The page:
OBJECTIVE-The two major classes of antidiabetic drugs, sulfonylureas and metformin, may differentially affect macrovascular complications and mortality in diabetic patients. We compared the long-termeffects of glipizide andmetformin on themajor cardiovascular events in type 2 diabetic patients who had a history of coronary artery disease (CAD). RESEARCH DESIGNANDMETHODS-This study is amulticenter, randomized, doubleblind, placebo-controlled clinical trial. A total of 304 type 2 diabetic patients with CAD, mean age = 63.3 years (range, 36-80 years), were enrolled. Participants were randomly assigned to receive either glipizide (30mg daily) ormetformin (1.5 g daily) for 3 years. The primary end pointswere times to the composite of recurrent cardiovascular events, including death from a cardiovascular cause, death from any cause, nonfatal myocardial infarction, nonfatal stroke, or arterial revascularization. RESULTS-At the end of study drug administration, both groups achieved a significant decrease in the level of glycated hemoglobin (7.1% in the glipizide group and 7.0%in themetformin group). At a median follow-up of 5.0 years, 91 participants had developed 103 primary end points. Intention-to-treat analysis showed an adjusted hazard ratio (HR) of 0.54 (95%CI 0.30-0.90; P = 0.026) for the composites of cardiovascular events among the patients that received metformin, compared with glipizide. The secondary end points and adverse events were not significantly different between the two groups. CONCLUSIONS-Treatment with metformin for 3 years substantially reduced major cardiovascular events in a median follow-up of 5.0 years compared with glipizide. Our results indicated a potential benefit of metformin therapy on cardiovascular outcomes in high-risk patients.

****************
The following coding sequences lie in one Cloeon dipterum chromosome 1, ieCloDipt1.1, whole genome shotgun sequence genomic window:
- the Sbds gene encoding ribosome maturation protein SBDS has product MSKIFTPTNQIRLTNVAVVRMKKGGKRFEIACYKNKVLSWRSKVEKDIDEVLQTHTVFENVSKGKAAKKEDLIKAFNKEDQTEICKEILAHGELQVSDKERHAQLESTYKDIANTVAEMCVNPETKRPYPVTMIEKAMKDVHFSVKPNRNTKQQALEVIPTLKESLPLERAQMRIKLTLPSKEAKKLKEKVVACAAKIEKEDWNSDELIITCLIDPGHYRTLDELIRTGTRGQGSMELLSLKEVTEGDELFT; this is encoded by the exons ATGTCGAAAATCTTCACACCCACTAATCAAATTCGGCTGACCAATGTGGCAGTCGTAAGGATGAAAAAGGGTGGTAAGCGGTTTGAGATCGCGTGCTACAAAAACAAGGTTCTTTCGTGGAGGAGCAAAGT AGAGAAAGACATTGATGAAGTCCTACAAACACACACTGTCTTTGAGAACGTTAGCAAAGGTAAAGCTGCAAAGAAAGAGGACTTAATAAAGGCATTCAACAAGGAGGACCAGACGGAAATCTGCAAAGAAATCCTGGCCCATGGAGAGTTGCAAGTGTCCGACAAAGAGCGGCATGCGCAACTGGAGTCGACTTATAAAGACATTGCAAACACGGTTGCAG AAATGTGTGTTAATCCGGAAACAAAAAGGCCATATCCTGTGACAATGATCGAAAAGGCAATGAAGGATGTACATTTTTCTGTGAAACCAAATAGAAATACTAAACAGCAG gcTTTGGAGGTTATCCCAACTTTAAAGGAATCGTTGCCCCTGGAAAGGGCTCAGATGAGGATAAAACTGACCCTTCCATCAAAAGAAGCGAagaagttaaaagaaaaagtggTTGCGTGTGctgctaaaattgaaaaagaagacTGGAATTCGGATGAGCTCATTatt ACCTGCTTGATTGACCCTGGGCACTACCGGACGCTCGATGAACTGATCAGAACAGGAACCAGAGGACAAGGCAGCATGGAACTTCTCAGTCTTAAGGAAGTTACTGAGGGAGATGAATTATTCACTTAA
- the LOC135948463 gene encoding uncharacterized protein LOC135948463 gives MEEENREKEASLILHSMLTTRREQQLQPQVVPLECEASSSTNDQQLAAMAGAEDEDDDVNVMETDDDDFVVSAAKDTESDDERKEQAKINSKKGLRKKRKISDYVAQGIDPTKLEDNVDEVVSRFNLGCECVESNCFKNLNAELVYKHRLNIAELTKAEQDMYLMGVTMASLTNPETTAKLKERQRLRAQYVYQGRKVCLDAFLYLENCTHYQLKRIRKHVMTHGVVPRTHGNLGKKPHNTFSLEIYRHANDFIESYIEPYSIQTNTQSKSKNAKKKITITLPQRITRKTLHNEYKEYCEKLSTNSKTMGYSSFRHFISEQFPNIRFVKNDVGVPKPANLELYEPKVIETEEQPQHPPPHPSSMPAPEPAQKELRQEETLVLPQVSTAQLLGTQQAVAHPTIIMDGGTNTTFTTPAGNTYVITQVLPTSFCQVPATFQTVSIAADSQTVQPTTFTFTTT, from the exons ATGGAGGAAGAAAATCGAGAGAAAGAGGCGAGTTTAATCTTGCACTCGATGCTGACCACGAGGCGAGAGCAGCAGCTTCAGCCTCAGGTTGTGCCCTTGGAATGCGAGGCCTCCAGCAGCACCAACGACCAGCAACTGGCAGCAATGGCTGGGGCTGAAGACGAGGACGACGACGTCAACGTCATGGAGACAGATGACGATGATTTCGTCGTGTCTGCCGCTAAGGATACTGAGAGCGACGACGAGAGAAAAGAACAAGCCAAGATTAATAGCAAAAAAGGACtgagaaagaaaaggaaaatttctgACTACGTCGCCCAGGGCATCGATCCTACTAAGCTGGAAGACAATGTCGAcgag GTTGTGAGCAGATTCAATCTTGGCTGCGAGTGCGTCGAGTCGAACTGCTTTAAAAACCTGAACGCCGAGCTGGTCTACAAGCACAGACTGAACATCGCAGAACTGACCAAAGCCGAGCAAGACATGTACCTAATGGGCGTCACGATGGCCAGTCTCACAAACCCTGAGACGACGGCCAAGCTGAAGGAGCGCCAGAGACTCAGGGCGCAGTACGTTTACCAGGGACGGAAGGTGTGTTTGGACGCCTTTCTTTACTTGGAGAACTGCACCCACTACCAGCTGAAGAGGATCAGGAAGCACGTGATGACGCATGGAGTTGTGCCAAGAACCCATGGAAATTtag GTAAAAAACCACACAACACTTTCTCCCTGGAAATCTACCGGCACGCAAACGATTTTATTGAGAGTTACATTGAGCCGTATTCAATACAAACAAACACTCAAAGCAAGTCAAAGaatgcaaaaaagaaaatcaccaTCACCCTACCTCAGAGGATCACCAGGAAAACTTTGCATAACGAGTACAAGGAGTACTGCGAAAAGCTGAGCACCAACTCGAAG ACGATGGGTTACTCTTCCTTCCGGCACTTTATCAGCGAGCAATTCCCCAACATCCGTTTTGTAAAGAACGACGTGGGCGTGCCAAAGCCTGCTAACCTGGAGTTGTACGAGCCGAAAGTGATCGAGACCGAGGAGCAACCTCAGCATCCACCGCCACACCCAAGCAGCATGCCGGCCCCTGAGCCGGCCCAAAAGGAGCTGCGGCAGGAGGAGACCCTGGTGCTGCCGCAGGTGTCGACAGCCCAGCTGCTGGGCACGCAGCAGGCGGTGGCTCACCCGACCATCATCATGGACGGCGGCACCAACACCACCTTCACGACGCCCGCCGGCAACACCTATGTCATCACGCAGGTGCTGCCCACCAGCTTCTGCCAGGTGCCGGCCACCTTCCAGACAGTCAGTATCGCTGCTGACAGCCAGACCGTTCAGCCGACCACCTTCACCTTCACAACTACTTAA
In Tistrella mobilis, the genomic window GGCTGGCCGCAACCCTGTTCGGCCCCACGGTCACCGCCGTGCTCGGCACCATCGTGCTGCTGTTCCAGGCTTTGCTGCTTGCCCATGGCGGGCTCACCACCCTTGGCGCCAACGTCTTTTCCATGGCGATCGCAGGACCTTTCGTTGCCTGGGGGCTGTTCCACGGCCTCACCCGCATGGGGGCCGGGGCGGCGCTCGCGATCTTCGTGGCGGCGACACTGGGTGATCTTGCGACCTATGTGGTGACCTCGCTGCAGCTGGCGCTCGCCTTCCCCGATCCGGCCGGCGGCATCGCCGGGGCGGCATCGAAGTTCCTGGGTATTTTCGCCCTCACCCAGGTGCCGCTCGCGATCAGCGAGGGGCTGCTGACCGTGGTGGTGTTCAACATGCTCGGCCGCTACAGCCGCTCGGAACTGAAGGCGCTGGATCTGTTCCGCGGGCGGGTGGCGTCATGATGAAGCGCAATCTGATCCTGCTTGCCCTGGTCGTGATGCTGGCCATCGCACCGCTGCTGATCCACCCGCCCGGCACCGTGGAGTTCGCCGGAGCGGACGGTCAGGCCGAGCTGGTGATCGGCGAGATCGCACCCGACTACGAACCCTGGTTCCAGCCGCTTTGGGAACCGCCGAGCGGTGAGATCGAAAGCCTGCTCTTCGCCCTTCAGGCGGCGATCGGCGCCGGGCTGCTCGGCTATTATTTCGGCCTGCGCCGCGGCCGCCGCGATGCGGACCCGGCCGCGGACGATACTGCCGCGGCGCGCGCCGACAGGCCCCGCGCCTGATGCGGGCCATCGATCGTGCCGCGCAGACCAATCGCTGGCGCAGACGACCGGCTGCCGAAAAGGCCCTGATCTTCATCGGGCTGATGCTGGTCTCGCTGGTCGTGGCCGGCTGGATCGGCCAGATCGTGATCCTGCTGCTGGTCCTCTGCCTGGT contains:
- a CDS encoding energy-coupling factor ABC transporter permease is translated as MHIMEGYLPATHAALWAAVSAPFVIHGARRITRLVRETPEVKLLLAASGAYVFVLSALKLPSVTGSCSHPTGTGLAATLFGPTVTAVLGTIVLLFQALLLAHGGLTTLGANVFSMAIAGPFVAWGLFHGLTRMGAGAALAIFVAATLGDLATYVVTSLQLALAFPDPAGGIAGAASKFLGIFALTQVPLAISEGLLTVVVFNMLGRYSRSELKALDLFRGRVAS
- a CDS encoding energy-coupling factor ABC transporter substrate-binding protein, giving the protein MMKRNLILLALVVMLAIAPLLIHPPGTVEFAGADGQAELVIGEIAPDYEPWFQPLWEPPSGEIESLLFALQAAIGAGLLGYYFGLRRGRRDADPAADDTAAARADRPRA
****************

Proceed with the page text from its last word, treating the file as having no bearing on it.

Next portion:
ASJC Scopus subject areas
- Internal Medicine
- Endocrinology, Diabetes and Metabolism
- Advanced and Specialized Nursing